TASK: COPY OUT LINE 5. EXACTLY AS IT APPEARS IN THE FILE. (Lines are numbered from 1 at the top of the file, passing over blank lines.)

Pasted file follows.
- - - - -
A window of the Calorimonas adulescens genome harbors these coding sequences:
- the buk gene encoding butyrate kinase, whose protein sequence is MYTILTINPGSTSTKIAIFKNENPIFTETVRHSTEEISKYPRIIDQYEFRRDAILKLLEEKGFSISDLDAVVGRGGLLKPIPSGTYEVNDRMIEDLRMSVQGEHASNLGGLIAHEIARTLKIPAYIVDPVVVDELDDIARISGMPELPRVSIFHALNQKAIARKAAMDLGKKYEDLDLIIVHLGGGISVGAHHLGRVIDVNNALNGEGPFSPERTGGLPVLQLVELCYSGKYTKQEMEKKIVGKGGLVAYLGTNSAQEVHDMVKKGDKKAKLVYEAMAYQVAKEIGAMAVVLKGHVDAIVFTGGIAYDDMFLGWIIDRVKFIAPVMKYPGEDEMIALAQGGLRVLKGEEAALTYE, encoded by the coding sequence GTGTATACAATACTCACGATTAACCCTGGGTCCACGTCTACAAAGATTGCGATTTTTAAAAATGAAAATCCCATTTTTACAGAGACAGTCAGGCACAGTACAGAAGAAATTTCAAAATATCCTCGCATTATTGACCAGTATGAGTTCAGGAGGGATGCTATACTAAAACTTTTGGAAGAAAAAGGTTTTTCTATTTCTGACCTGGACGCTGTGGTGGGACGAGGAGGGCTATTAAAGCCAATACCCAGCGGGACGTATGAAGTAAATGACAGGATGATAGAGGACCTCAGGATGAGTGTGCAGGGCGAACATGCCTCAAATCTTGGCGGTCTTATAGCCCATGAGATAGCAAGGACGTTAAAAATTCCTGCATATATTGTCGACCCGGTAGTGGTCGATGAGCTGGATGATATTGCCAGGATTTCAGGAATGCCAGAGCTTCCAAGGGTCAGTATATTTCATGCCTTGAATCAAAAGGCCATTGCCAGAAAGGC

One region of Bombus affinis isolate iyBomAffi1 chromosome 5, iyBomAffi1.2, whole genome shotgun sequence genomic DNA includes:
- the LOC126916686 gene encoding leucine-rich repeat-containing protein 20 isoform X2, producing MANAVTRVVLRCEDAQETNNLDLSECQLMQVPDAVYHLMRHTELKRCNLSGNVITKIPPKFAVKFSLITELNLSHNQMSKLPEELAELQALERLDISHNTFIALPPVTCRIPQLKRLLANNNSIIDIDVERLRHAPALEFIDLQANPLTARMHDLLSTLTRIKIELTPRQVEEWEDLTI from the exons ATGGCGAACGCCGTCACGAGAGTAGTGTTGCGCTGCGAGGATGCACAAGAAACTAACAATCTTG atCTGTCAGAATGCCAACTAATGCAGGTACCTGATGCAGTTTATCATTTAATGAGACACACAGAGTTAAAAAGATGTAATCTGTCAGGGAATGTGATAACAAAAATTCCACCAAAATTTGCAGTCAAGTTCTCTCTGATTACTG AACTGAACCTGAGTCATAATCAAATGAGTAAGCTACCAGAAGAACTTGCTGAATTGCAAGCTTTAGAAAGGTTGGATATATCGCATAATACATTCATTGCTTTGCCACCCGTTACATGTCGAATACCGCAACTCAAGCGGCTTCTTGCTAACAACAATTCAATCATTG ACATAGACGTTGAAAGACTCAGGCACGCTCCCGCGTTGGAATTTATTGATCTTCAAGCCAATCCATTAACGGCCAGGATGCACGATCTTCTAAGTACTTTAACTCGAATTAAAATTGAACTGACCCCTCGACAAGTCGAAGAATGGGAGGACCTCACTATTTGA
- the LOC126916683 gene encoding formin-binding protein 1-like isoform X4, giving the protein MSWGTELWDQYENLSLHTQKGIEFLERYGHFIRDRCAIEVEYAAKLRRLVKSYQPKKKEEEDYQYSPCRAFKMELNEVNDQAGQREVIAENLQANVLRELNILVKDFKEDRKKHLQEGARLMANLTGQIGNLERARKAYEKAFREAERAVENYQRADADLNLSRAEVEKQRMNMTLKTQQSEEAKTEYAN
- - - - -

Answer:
- the LOC126916683 gene encoding formin-binding protein 1-like isoform X4, giving the protein MSWGTELWDQYENLSLHTQKGIEFLERYGHFIRDRCAIEVEYAAKLRRLVKSYQPKKKEEEDYQYSPCRAFKMELNEVNDQAGQREVIAENLQANVLRELNILVKDFKEDRKKHLQEGARLMANLTGQIGNLERARKAYEKAFREAERAVENYQRADADLNLSRAEVEKQRMNMTLKTQQSEEAKTEYAN